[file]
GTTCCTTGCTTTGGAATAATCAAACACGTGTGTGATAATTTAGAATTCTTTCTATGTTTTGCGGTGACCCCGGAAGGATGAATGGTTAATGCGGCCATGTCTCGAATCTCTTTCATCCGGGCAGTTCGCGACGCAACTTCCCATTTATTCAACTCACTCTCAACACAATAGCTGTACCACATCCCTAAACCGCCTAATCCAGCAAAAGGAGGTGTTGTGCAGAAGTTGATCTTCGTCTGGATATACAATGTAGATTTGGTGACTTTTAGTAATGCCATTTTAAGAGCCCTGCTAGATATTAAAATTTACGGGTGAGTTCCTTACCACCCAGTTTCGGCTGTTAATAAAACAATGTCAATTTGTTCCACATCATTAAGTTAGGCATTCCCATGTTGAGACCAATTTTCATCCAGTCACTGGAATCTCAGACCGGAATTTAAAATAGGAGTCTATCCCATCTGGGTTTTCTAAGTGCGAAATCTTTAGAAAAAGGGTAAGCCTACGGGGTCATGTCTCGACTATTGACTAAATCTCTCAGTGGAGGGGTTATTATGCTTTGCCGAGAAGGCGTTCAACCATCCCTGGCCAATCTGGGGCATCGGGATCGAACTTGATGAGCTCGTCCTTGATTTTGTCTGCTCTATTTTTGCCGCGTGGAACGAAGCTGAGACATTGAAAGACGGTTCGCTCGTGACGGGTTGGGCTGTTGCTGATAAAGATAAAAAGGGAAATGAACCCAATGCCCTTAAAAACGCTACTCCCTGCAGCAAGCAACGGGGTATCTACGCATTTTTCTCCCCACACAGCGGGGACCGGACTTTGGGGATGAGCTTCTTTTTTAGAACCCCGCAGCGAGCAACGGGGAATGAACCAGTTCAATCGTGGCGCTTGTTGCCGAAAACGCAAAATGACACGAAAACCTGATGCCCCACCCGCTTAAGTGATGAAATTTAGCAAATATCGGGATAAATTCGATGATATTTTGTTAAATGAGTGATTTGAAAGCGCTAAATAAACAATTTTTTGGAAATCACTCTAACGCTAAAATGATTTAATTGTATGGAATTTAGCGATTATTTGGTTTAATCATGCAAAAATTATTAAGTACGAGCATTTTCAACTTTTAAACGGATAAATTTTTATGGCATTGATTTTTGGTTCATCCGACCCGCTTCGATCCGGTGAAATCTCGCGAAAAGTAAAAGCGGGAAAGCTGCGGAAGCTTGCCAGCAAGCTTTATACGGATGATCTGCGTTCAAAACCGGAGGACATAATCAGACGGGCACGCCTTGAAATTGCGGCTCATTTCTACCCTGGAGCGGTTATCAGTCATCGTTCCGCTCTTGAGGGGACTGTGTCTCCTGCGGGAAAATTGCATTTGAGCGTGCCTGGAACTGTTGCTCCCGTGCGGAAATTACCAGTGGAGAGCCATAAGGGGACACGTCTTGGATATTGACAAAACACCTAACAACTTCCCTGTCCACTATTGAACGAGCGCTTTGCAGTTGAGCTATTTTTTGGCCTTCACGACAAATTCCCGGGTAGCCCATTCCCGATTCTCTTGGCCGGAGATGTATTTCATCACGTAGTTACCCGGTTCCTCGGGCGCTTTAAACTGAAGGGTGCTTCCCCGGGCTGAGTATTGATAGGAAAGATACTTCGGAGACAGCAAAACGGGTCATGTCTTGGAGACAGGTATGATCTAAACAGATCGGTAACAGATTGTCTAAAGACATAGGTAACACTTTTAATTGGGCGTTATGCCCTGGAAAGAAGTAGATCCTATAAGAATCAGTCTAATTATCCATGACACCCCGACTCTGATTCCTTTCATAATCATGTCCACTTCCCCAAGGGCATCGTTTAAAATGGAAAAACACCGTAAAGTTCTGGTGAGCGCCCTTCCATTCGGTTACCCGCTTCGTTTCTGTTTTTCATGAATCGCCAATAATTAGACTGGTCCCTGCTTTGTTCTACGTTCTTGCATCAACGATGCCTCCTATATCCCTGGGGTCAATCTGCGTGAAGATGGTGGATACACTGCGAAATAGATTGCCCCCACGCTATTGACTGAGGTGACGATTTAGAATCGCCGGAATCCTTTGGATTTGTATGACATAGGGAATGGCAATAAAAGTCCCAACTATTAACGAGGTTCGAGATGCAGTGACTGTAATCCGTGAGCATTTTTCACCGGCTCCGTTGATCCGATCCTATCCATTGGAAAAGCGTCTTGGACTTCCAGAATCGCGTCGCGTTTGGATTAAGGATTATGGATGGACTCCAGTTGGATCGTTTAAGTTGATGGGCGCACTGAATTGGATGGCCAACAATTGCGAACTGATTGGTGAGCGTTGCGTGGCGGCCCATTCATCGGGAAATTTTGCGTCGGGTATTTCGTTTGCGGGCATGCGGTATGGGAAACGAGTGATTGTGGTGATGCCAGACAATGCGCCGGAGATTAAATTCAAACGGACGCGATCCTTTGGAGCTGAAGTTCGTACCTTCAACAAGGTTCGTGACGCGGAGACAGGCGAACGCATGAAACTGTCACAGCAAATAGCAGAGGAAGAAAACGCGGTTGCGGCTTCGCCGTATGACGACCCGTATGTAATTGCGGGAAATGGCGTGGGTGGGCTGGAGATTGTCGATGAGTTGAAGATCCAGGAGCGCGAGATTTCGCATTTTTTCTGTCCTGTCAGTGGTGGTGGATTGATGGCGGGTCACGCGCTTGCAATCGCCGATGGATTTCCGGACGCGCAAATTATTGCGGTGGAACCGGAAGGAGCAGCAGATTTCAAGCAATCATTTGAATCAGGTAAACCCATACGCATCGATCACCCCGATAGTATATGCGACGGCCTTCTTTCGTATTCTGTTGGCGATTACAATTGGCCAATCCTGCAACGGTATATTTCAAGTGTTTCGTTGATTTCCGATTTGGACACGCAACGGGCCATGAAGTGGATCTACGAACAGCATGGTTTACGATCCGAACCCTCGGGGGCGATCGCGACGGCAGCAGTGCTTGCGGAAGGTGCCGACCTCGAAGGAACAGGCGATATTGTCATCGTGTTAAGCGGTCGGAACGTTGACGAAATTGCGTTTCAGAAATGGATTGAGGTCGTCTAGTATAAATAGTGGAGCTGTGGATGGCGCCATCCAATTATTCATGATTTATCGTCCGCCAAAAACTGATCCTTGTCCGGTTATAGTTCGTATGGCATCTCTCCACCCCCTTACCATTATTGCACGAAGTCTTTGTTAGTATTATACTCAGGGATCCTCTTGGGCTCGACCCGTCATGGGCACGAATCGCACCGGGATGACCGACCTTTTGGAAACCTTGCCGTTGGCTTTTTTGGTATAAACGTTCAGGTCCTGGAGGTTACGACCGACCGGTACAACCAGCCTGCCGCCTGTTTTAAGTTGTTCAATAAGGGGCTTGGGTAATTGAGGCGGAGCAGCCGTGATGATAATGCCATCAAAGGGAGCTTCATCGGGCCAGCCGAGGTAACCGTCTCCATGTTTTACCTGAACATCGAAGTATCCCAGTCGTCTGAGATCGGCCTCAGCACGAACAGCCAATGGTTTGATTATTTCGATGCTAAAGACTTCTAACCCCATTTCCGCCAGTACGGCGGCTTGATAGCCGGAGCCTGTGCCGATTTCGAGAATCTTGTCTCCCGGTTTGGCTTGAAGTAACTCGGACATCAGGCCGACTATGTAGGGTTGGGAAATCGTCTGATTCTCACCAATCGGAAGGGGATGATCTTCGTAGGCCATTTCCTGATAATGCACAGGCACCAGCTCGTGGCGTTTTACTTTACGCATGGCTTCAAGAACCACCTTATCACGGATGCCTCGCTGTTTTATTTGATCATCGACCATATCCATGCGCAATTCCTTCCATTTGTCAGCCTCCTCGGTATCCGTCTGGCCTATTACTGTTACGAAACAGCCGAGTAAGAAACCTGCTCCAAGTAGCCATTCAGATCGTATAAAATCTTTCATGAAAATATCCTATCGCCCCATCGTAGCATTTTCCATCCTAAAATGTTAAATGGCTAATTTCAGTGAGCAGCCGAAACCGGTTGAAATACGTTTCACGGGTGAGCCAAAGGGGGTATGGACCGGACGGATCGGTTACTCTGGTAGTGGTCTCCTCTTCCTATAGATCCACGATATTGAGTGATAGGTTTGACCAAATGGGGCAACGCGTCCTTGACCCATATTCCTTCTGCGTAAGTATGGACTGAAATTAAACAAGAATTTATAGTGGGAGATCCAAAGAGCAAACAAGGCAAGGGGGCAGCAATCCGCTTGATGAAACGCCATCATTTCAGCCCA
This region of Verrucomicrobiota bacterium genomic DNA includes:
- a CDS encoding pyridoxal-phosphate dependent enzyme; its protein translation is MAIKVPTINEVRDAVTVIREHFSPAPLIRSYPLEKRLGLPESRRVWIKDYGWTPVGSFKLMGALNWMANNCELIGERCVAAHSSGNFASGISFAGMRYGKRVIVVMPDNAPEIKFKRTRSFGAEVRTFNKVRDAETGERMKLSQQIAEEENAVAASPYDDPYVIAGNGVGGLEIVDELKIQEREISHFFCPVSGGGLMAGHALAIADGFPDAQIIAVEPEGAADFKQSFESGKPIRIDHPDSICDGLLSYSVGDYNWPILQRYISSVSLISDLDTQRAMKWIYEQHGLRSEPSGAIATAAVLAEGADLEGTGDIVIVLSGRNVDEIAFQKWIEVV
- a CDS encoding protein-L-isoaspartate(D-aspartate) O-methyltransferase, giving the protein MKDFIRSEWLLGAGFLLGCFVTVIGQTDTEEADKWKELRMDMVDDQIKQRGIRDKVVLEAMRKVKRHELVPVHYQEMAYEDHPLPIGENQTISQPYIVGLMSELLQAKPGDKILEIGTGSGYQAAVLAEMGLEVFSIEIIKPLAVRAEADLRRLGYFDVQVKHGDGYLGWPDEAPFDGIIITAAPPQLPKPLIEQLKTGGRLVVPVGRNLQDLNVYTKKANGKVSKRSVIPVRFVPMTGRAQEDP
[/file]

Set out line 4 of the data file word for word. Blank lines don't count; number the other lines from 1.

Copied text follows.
- a CDS encoding protein-L-isoaspartate(D-aspartate) O-methyltransferase, giving the protein MKDFIRSEWLLGAGFLLGCFVTVIGQTDTEEADKWKELRMDMVDDQIKQRGIRDKVVLEAMRKVKRHELVPVHYQEMAYEDHPLPIGENQTISQPYIVGLMSELLQAKPGDKILEIGTGSGYQAAVLAEMGLEVFSIEIIKPLAVRAEADLRRLGYFDVQVKHGDGYLGWPDEAPFDGIIITAAPPQLPKPLIEQLKTGGRLVVPVGRNLQDLNVYTKKANGKVSKRSVIPVRFVPMTGRAQEDP